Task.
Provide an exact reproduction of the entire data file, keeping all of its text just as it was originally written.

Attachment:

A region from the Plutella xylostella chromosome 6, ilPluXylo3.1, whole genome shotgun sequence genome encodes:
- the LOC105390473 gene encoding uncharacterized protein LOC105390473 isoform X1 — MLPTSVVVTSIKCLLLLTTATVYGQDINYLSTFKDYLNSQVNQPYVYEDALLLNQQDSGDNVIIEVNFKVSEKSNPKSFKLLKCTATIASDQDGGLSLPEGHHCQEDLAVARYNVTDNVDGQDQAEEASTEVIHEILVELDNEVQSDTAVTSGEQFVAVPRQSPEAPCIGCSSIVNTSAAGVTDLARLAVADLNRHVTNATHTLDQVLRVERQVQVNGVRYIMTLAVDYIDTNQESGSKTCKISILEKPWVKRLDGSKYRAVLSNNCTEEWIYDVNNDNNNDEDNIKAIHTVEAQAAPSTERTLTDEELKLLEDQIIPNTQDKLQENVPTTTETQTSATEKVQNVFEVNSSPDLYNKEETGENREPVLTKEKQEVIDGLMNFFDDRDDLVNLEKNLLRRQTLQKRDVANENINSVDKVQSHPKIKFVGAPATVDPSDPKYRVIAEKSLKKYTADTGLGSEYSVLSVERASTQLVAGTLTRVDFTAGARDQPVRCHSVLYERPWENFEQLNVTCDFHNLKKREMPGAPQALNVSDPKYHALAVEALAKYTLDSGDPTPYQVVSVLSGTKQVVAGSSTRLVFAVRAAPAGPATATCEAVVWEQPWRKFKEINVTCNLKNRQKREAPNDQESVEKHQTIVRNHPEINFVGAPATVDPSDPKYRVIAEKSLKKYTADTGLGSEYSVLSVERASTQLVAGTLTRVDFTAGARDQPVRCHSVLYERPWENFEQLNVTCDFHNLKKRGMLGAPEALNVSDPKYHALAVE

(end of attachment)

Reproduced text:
A region from the Plutella xylostella chromosome 6, ilPluXylo3.1, whole genome shotgun sequence genome encodes:
- the LOC105390473 gene encoding uncharacterized protein LOC105390473 isoform X1 — MLPTSVVVTSIKCLLLLTTATVYGQDINYLSTFKDYLNSQVNQPYVYEDALLLNQQDSGDNVIIEVNFKVSEKSNPKSFKLLKCTATIASDQDGGLSLPEGHHCQEDLAVARYNVTDNVDGQDQAEEASTEVIHEILVELDNEVQSDTAVTSGEQFVAVPRQSPEAPCIGCSSIVNTSAAGVTDLARLAVADLNRHVTNATHTLDQVLRVERQVQVNGVRYIMTLAVDYIDTNQESGSKTCKISILEKPWVKRLDGSKYRAVLSNNCTEEWIYDVNNDNNNDEDNIKAIHTVEAQAAPSTERTLTDEELKLLEDQIIPNTQDKLQENVPTTTETQTSATEKVQNVFEVNSSPDLYNKEETGENREPVLTKEKQEVIDGLMNFFDDRDDLVNLEKNLLRRQTLQKRDVANENINSVDKVQSHPKIKFVGAPATVDPSDPKYRVIAEKSLKKYTADTGLGSEYSVLSVERASTQLVAGTLTRVDFTAGARDQPVRCHSVLYERPWENFEQLNVTCDFHNLKKREMPGAPQALNVSDPKYHALAVEALAKYTLDSGDPTPYQVVSVLSGTKQVVAGSSTRLVFAVRAAPAGPATATCEAVVWEQPWRKFKEINVTCNLKNRQKREAPNDQESVEKHQTIVRNHPEINFVGAPATVDPSDPKYRVIAEKSLKKYTADTGLGSEYSVLSVERASTQLVAGTLTRVDFTAGARDQPVRCHSVLYERPWENFEQLNVTCDFHNLKKRGMLGAPEALNVSDPKYHALAVE